State AG’s Continue to Pile On Payday Loan Companies

By | Jan 2, 2014

'October 27, 2006: Bombers Away!' photo (c) 2006, Matt McGee - license: http://creativecommons.org/licenses/by-nd/2.0/Just a few of the states piling on top of Western Sky, Cash Call and their servicers: New York, Georgia, Minnesota, and Virginia, Colorado, North Carolina and New Hampshire.

N.C. Attorney General Cooper and the North Carolina Office of the Commissioner of Banks filed against Western Sky Financial, CashCall, their owner John Paul Reddam for violating North Carolina laws that ban egregious interest rates on small consumer loans.

Payday and other high interest rate loans are against the law in North Carolina. N.C. regulators have fought to shut down storefront lenders. The last storefront payday lenders were forced from the state in 2006, but lenders outside of North Carolina continue to try to reach North Carolina consumers through the Internet and advertising.

The N.C. lawsuit requests the court cancel the illegal loans, order refunds for consumers, and ban the defendants from collecting on the loans and making any future illegal loans to North Carolina consumers.

Colorado AG filed suit against the same lendr, loan servicers and collection company.

The New Hampshire AG promised to enforce a state banking department order against the same entities targeted in the other state actions.

All three actions state actions are in coordination with a CFPB action filed December 16 suggesting a broad pursuit of purported “regulatory-evasion schemes.” The states are alleging that the lender violated state usury or licensing laws in the online origination of short-term, small dollar loans. The lender asserts that it is a Native American sovereign entity not subject to relevant state laws. The states also allege that a “servicer, either in its own name or through a related entity, provided the lender with marketing, web hosting and customer services, collected consumer information, and conducted the loans’ initial underwriting review, and then purchased all loans immediately after origination.” “The states further allege that either the servicers or a related debt collection company engaged in servicing and collections, and that the totality of the activities violated state lending and licensing laws by, among other things, financing and collecting on illegal payday loans.”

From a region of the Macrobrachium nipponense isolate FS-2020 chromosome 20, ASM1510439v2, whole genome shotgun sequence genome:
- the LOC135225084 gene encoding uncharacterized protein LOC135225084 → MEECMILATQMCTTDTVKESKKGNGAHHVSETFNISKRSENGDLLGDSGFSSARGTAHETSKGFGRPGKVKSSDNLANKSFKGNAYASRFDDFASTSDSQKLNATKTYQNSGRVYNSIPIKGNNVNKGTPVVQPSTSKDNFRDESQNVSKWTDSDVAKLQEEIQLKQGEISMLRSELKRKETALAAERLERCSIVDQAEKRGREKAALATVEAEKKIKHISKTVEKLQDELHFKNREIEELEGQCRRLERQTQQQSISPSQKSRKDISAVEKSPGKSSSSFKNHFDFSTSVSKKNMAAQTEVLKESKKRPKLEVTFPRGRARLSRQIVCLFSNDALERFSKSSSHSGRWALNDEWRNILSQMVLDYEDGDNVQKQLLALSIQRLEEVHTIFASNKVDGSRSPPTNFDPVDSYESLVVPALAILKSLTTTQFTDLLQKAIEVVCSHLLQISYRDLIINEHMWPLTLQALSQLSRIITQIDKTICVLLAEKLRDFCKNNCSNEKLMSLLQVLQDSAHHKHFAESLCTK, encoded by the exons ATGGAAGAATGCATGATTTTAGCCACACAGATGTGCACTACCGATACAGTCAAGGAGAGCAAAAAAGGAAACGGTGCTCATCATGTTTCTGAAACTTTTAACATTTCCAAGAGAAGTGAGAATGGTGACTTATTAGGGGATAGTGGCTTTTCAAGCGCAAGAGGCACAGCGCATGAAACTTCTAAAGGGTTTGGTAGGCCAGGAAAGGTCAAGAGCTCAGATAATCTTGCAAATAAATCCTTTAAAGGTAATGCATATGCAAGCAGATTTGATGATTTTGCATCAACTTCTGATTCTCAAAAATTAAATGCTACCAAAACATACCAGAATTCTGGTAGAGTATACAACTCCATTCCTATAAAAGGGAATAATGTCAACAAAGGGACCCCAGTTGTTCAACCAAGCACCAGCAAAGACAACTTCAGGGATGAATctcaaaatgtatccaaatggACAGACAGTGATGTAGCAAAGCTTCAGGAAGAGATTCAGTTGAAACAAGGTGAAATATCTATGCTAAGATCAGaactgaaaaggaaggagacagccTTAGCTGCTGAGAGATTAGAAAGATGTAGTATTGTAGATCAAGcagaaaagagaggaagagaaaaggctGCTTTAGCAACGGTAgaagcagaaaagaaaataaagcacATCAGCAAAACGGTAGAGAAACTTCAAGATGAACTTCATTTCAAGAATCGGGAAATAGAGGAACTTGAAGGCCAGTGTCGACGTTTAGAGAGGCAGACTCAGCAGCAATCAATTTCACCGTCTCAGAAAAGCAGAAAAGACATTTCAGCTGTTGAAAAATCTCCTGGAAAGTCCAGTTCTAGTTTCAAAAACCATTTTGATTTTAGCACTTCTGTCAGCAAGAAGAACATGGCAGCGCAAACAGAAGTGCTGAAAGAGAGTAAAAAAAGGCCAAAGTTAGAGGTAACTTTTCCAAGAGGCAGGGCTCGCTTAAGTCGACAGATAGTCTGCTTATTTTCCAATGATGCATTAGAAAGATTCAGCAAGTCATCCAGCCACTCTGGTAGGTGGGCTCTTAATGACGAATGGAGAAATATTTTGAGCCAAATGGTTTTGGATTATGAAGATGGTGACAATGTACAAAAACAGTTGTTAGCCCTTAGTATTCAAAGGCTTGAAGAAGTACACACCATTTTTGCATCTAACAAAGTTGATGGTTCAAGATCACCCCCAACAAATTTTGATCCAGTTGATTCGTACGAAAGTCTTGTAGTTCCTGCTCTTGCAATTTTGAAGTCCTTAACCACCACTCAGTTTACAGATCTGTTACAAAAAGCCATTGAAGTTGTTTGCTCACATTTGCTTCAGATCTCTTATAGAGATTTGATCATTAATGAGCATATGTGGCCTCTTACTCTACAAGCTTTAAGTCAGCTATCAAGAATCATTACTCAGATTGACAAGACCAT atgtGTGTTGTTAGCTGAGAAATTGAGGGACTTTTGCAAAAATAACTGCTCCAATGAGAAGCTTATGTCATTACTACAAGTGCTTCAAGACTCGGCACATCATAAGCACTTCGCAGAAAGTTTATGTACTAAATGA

The state AG suits are similar to suits previously filed by other state attorneys general, including in New York, Georgia, Minnesota, and Virginia.

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